Networking Tips for the Reluctant Networker
Networking is, as almost anyone can tell you, the best way to get a job and have a thriving career. Some people though, especially some job hunters, see networking as deceptive or distasteful or unpleasant, and avoid it. Some are so spooked by the negative view they have of networking that they convince themselves they don’t really have to do it, and even come up with reasons why (“It’s fake”, “I don’t have time”, “It’s using people and I don’t do that”, etc.), which can extend their unemployment. Networking is not “kissing up” to people or using them only for your own gain, and it takes many forms besides an intimidating entrance into a roomful of strangers you want something from. It can actually be enjoyable! Here are some tips to make it less stressful:
Think of networking as mutually beneficial. It is not finding someone and getting something from him/her, offering nothing in return and then ceasing any further contact. It is both parties offering something and both receiving something, over time.
There is a paradox of networking: the more you concentrate on giving, the more you will get. Approach potential contacts and any interaction with other professionals with thoughts of how you can contribute and help, not of what you want. Offer rather than request. This can be much more comfortable than concentrating on what you want from others, as it is dealing from a position of strength and generosity, rather than weakness and desperation. Remember, though, you must give without expectation of reward; do it for the sake of doing it, to benefit your network, then let it go.
Networking is a long term endeavor, not something you do for a few weeks or months until you get a job and then consider it done. You should always be scanning the horizon for opportunities to expand your network and serve those in it in new ways. Understand that real networking requires trust and time, and trying to rush things signals inexperience and desperation, which will work against goals like getting a job or having a successful career.
Keep your eyes and ears open for ideas that you can use or adapt to serve your network. Think of projects or events or activities you can initiate which could benefit those in your network, or your employer or workplace or the patrons of your library or students at your school, etc. You never know where these can lead, and they’ll also enhance your resume and reputation. It is a very good thing to be known as someone who has many ideas for projects and who has the know-how, experience, energy, and contacts to make them happen. Create opportunities rather than waiting for them to be offered to you.
Connect people already in your network to each other – as with projects or other ideas, don’t wait for someone to ask; think of a connection you can facilitate which will benefit both parties. This is a simple but powerful way to build good will with both people and increase your value to each, and does not require a great deal of effort on your part.
Don’t be afraid to try something new or change course. Just showing up to any and every networking event is not likely to get you a job or enhance your career. Evaluate your goal(s) and your actions regularly and be honest with yourself as to whether what you’re doing is working; if it is not, try something different.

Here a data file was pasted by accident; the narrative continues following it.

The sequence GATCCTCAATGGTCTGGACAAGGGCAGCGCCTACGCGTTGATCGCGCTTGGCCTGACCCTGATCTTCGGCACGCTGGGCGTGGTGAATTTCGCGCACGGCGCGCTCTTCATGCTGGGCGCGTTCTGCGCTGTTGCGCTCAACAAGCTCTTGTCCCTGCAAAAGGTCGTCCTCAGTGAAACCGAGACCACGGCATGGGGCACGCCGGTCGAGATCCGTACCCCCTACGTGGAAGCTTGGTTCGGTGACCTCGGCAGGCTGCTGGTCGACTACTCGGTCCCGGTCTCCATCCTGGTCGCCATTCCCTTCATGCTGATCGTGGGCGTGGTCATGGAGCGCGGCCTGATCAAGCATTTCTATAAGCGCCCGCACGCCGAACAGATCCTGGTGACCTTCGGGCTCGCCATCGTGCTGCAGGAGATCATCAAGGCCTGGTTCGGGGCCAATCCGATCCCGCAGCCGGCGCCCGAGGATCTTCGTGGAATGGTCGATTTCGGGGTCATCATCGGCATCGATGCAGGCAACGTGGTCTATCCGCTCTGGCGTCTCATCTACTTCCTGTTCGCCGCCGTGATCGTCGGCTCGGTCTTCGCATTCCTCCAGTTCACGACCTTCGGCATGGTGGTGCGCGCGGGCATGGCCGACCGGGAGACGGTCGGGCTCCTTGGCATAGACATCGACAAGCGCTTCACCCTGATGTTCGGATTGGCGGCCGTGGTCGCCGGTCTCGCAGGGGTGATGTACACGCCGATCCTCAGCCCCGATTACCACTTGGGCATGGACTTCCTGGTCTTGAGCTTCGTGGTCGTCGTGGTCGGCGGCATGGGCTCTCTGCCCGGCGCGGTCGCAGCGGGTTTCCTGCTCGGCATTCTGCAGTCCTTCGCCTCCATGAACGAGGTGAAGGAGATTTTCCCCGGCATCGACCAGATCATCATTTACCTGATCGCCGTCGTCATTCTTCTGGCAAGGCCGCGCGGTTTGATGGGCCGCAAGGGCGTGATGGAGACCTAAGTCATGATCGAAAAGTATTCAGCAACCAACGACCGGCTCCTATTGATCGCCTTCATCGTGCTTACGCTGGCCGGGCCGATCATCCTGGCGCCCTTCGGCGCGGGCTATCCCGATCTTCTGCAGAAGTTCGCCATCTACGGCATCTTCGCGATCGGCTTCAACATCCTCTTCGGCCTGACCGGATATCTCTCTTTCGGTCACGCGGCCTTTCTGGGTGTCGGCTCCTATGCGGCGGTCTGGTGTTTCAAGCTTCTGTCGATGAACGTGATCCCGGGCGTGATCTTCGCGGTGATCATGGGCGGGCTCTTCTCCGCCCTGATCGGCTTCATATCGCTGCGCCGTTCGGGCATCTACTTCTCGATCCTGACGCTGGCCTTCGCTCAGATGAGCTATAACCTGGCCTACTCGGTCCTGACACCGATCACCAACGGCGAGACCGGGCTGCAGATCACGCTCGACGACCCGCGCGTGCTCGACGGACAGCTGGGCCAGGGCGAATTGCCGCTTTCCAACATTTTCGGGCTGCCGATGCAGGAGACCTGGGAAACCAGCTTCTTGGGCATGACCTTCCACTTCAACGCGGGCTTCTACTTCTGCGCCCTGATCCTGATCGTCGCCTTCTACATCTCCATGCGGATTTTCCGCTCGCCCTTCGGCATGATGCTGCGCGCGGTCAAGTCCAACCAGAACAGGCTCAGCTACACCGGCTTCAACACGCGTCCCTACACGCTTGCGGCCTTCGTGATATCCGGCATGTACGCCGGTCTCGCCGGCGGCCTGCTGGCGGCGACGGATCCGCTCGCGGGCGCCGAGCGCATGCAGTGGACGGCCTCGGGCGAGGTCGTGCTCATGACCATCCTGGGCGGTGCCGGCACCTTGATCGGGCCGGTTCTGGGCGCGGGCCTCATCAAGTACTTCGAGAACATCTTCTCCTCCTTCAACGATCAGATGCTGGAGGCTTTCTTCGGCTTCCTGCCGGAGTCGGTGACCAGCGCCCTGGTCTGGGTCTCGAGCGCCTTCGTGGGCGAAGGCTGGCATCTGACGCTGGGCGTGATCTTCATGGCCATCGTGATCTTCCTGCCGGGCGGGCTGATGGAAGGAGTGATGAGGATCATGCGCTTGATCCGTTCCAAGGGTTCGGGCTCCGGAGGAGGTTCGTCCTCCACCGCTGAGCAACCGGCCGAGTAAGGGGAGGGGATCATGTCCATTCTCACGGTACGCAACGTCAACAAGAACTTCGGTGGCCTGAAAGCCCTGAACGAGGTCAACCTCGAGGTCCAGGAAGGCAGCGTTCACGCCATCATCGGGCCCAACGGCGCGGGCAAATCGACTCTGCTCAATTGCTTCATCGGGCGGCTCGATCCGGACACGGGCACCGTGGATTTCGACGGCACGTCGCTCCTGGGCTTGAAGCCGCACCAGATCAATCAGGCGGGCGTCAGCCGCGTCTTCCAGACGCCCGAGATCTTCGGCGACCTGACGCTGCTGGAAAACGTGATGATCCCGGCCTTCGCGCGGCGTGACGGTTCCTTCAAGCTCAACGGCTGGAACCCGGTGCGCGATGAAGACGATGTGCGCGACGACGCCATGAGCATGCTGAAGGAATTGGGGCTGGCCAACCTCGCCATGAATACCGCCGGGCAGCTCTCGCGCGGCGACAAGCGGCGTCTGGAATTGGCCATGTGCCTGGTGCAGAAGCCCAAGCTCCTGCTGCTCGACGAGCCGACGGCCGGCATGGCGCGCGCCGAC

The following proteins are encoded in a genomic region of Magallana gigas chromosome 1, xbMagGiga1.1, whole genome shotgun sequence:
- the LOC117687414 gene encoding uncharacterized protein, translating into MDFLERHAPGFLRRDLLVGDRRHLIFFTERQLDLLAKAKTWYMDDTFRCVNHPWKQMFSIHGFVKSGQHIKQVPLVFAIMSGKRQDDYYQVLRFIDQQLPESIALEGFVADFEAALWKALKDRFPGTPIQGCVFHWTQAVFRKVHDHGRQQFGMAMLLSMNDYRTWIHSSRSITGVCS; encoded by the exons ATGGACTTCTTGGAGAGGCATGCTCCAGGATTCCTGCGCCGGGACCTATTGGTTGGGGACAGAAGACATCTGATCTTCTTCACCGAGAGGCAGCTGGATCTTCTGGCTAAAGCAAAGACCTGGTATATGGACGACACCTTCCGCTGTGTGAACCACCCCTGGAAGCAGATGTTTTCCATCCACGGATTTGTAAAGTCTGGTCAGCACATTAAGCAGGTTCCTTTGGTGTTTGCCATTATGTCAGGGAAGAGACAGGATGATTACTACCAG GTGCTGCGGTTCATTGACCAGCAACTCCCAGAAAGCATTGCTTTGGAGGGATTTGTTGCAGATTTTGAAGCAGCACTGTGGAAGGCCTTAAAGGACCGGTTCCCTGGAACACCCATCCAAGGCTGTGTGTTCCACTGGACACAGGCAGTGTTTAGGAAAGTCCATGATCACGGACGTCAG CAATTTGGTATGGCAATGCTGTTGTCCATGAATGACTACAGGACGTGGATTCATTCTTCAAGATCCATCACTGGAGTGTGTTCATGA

Volunteering is a wonderful low-stress way to network – working on a common task or goal is a much easier and more natural way of getting to know others than standing next to a buffet table making small talk. You can volunteer while job hunting at various libraries or organizations and if you are working, you can (and should) volunteer at your workplace, for additional responsibilities, tasks, meetings, committees, etc. or preparing for upcoming events, or working with other departments. Your willingness to assist beyond the original scope of your duties will make you more visible and valuable to your employer and colleagues and will help you to become known as a constant, valuable contributor. You will be “banking” good will, building your positive reputation, and acquiring new skills.
Be sure to network online as well as face-to-face; each can enhance the other. The better someone knows you, the more comfortable he or she will feel recommending you, and face-to-face interactions are very important in building that trust and comfort. Join LinkedIn groups and participate in discussions to build your online presence. Make sure most of your interactions are offering something (information, advice, encouragement, praise, recommendations, congratulations, etc.) or asking (for opinions, advice etc.) – refrain from criticism, negativity, or strong or prolonged disagreements, and always remember these are public communications.
Enthusiasm, gratitude and respect are crucial for success. Make sure all your interactions and requests are courteous and not intrusive or demanding. Remember to say “Thank you”! You can rarely go wrong by thanking someone but you can definitely go wrong by neglecting to thank someone.
The job market is still very tight right now, but there are some jobs out there and some people are getting hired. Those who can maintain their positivity have a much better chance of building a robust network, getting the job offers and other opportunities, and having a successful career.
Ellen Mehling (bio as of 2015) was Director of the Westchester Graduate Library School Program and Director of Internships at Long Island University’s Palmer School of Library and Information Science http://www.liu.edu/palmer/, and Job Bank Manager / Career Development Consultant for the Metropolitan New York Library Council (METRO) http://metro.org.
previously published 5/10/12, 4/11/13 & 6/18/14 & 5/12/15